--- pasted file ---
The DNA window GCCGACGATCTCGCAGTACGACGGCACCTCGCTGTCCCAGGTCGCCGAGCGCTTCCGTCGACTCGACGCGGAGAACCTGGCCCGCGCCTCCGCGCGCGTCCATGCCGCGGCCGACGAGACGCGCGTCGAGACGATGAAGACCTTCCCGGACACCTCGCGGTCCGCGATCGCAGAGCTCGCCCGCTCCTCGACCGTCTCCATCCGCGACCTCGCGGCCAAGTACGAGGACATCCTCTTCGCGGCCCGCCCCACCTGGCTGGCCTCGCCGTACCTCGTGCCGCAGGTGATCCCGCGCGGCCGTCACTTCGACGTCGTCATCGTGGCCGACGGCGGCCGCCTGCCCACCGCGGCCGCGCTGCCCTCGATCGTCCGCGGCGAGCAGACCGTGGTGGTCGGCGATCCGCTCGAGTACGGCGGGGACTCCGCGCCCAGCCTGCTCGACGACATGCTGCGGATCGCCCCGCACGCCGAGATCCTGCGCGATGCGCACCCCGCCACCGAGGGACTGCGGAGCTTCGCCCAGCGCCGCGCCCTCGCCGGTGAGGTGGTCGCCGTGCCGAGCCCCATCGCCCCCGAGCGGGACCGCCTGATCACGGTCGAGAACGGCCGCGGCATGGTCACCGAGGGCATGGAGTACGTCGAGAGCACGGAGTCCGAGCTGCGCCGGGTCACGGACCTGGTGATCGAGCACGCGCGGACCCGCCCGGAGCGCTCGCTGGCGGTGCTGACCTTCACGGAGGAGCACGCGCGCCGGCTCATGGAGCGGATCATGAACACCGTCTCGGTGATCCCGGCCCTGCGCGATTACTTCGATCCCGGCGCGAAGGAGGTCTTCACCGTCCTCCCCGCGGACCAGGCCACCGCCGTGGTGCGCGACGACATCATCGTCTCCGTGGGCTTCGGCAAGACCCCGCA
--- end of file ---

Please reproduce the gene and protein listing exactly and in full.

The DNA window GCCGACGATCTCGCAGTACGACGGCACCTCGCTGTCCCAGGTCGCCGAGCGCTTCCGTCGACTCGACGCGGAGAACCTGGCCCGCGCCTCCGCGCGCGTCCATGCCGCGGCCGACGAGACGCGCGTCGAGACGATGAAGACCTTCCCGGACACCTCGCGGTCCGCGATCGCAGAGCTCGCCCGCTCCTCGACCGTCTCCATCCGCGACCTCGCGGCCAAGTACGAGGACATCCTCTTCGCGGCCCGCCCCACCTGGCTGGCCTCGCCGTACCTCGTGCCGCAGGTGATCCCGCGCGGCCGTCACTTCGACGTCGTCATCGTGGCCGACGGCGGCCGCCTGCCCACCGCGGCCGCGCTGCCCTCGATCGTCCGCGGCGAGCAGACCGTGGTGGTCGGCGATCCGCTCGAGTACGGCGGGGACTCCGCGCCCAGCCTGCTCGACGACATGCTGCGGATCGCCCCGCACGCCGAGATCCTGCGCGATGCGCACCCCGCCACCGAGGGACTGCGGAGCTTCGCCCAGCGCCGCGCCCTCGCCGGTGAGGTGGTCGCCGTGCCGAGCCCCATCGCCCCCGAGCGGGACCGCCTGATCACGGTCGAGAACGGCCGCGGCATGGTCACCGAGGGCATGGAGTACGTCGAGAGCACGGAGTCCGAGCTGCGCCGGGTCACGGACCTGGTGATCGAGCACGCGCGGACCCGCCCGGAGCGCTCGCTGGCGGTGCTGACCTTCACGGAGGAGCACGCGCGCCGGCTCATGGAGCGGATCATGAACACCGTCTCGGTGATCCCGGCCCTGCGCGATTACTTCGATCCCGGCGCGAAGGAGGTCTTCACCGTCCTCCCCGCGGACCAGGCCACCGCCGTGGTGCGCGACGACATCATCGTCTCCGTGGGCTTCGGCAAGACCCCGCA